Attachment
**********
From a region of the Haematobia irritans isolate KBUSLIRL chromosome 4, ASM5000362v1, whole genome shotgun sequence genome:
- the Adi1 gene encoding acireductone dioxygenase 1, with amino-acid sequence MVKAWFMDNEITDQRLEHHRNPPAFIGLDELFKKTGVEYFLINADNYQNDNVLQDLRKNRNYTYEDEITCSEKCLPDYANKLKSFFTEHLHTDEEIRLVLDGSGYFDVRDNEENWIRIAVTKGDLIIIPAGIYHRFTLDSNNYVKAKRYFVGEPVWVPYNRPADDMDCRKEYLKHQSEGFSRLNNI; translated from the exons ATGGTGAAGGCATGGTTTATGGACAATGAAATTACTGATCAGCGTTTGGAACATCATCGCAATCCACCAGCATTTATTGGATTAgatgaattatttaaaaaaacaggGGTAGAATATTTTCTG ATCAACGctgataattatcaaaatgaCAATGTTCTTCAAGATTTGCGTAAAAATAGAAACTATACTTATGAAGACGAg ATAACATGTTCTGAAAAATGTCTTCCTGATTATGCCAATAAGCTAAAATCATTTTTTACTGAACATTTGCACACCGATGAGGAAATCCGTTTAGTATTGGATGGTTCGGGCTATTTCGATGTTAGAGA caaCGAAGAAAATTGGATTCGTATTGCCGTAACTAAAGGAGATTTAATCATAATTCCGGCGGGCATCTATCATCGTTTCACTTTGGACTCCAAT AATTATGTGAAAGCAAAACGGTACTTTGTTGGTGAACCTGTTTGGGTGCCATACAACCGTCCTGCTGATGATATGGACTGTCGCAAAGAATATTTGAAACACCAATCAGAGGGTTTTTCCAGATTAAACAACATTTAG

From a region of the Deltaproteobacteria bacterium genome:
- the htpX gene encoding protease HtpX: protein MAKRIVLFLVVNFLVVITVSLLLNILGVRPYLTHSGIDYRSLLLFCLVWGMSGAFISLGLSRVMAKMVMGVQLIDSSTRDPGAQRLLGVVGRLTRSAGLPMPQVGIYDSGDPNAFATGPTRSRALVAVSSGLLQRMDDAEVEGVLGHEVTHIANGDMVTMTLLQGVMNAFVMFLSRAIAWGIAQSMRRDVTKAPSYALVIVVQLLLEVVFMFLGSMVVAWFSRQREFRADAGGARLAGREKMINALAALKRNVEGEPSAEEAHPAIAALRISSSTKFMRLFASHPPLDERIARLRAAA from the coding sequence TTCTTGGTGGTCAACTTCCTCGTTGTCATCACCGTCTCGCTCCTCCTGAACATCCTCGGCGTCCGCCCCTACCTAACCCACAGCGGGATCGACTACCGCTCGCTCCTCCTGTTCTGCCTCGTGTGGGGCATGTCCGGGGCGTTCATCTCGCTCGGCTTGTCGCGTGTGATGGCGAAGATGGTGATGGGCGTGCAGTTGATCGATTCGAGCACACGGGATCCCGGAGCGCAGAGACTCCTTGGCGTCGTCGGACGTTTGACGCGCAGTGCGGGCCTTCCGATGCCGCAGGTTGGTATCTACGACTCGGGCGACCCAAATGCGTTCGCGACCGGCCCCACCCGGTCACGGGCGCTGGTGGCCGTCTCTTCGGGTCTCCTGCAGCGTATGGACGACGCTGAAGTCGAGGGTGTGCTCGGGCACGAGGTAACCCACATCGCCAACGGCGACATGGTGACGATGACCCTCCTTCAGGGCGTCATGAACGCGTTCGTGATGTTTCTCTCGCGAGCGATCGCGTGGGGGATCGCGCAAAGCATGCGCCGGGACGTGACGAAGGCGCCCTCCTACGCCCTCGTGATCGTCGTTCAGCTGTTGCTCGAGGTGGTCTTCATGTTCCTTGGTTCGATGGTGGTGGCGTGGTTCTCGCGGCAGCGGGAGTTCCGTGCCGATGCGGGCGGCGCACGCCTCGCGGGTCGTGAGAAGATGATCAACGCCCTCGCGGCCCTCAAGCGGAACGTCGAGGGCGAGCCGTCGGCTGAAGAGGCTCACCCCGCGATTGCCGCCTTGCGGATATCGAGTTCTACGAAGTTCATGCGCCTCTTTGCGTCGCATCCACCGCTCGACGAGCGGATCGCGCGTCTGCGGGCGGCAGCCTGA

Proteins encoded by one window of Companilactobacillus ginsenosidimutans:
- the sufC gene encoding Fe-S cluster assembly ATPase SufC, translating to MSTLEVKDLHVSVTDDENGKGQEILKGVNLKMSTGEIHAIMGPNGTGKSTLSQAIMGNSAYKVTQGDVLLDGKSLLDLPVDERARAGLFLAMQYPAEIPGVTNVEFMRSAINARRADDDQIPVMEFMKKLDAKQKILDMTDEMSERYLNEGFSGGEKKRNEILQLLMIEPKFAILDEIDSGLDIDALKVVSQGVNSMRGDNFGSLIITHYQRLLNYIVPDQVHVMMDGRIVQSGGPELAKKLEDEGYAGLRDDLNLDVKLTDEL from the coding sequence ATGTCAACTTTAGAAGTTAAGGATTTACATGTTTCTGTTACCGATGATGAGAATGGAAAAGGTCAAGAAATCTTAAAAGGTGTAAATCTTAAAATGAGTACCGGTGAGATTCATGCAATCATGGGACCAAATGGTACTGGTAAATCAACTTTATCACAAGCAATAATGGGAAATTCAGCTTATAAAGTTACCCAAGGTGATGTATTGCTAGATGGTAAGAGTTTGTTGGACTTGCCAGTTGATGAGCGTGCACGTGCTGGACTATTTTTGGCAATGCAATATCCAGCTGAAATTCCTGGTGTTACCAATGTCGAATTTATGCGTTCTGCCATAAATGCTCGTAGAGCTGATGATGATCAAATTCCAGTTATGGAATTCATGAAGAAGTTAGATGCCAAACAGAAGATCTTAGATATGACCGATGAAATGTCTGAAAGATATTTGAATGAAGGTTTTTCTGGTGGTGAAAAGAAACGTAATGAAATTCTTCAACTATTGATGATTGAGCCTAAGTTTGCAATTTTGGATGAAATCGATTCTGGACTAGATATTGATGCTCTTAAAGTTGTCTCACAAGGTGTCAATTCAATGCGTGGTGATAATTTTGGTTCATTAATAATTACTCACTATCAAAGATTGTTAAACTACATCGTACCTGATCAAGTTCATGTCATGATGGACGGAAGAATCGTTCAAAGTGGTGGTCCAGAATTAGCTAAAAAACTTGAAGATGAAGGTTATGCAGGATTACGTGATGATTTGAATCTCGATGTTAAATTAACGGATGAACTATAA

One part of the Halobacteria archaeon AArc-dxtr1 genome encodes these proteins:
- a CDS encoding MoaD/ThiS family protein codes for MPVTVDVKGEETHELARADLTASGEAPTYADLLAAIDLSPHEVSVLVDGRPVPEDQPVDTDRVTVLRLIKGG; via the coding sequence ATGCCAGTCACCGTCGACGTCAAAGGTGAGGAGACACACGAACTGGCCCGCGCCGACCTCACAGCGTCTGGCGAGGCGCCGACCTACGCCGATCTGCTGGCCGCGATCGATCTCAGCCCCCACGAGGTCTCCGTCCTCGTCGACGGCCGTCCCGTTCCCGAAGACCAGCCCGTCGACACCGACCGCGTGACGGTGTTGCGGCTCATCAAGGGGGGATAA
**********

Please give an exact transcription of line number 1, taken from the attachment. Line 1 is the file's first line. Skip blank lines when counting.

From a region of the Haematobia irritans isolate KBUSLIRL chromosome 4, ASM5000362v1, whole genome shotgun sequence genome: